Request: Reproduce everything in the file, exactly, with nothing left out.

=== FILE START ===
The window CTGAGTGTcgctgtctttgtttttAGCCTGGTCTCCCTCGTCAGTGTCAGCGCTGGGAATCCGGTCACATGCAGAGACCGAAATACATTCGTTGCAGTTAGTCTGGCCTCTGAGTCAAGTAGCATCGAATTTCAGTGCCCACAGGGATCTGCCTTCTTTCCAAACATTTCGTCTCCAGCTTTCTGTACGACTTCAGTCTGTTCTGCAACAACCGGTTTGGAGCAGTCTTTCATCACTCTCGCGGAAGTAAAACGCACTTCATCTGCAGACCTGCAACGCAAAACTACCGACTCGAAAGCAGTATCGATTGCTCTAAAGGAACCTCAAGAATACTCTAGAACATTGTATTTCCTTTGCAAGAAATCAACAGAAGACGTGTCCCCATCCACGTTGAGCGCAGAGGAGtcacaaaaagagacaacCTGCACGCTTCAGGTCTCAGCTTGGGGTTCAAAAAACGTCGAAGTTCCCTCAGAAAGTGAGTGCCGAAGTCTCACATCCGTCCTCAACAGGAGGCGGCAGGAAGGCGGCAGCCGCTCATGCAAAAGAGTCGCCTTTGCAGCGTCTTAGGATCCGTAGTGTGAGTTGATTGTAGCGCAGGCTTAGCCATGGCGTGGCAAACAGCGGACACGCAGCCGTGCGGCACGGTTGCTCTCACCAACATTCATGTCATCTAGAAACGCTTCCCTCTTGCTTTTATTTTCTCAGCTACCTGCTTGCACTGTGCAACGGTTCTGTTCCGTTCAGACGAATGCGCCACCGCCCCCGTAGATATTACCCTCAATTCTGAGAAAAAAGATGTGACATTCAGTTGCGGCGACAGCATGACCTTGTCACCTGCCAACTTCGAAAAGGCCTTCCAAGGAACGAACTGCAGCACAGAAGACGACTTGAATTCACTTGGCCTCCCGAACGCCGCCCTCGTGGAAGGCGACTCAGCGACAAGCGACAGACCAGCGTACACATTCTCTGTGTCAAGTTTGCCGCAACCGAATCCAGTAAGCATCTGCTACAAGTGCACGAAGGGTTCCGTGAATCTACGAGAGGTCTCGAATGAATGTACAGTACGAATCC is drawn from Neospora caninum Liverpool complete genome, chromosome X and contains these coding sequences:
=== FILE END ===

The window CTGAGTGTcgctgtctttgtttttAGCCTGGTCTCCCTCGTCAGTGTCAGCGCTGGGAATCCGGTCACATGCAGAGACCGAAATACATTCGTTGCAGTTAGTCTGGCCTCTGAGTCAAGTAGCATCGAATTTCAGTGCCCACAGGGATCTGCCTTCTTTCCAAACATTTCGTCTCCAGCTTTCTGTACGACTTCAGTCTGTTCTGCAACAACCGGTTTGGAGCAGTCTTTCATCACTCTCGCGGAAGTAAAACGCACTTCATCTGCAGACCTGCAACGCAAAACTACCGACTCGAAAGCAGTATCGATTGCTCTAAAGGAACCTCAAGAATACTCTAGAACATTGTATTTCCTTTGCAAGAAATCAACAGAAGACGTGTCCCCATCCACGTTGAGCGCAGAGGAGtcacaaaaagagacaacCTGCACGCTTCAGGTCTCAGCTTGGGGTTCAAAAAACGTCGAAGTTCCCTCAGAAAGTGAGTGCCGAAGTCTCACATCCGTCCTCAACAGGAGGCGGCAGGAAGGCGGCAGCCGCTCATGCAAAAGAGTCGCCTTTGCAGCGTCTTAGGATCCGTAGTGTGAGTTGATTGTAGCGCAGGCTTAGCCATGGCGTGGCAAACAGCGGACACGCAGCCGTGCGGCACGGTTGCTCTCACCAACATTCATGTCATCTAGAAACGCTTCCCTCTTGCTTTTATTTTCTCAGCTACCTGCTTGCACTGTGCAACGGTTCTGTTCCGTTCAGACGAATGCGCCACCGCCCCCGTAGATATTACCCTCAATTCTGAGAAAAAAGATGTGACATTCAGTTGCGGCGACAGCATGACCTTGTCACCTGCCAACTTCGAAAAGGCCTTCCAAGGAACGAACTGCAGCACAGAAGACGACTTGAATTCACTTGGCCTCCCGAACGCCGCCCTCGTGGAAGGCGACTCAGCGACAAGCGACAGACCAGCGTACACATTCTCTGTGTCAAGTTTGCCGCAACCGAATCCAGTAAGCATCTGCTACAAGTGCACGAAGGGTTCCGTGAATCTACGAGAGGTCTCGAATGAATGTACAGTACGAATCC is drawn from Neospora caninum Liverpool complete genome, chromosome X and contains these coding sequences: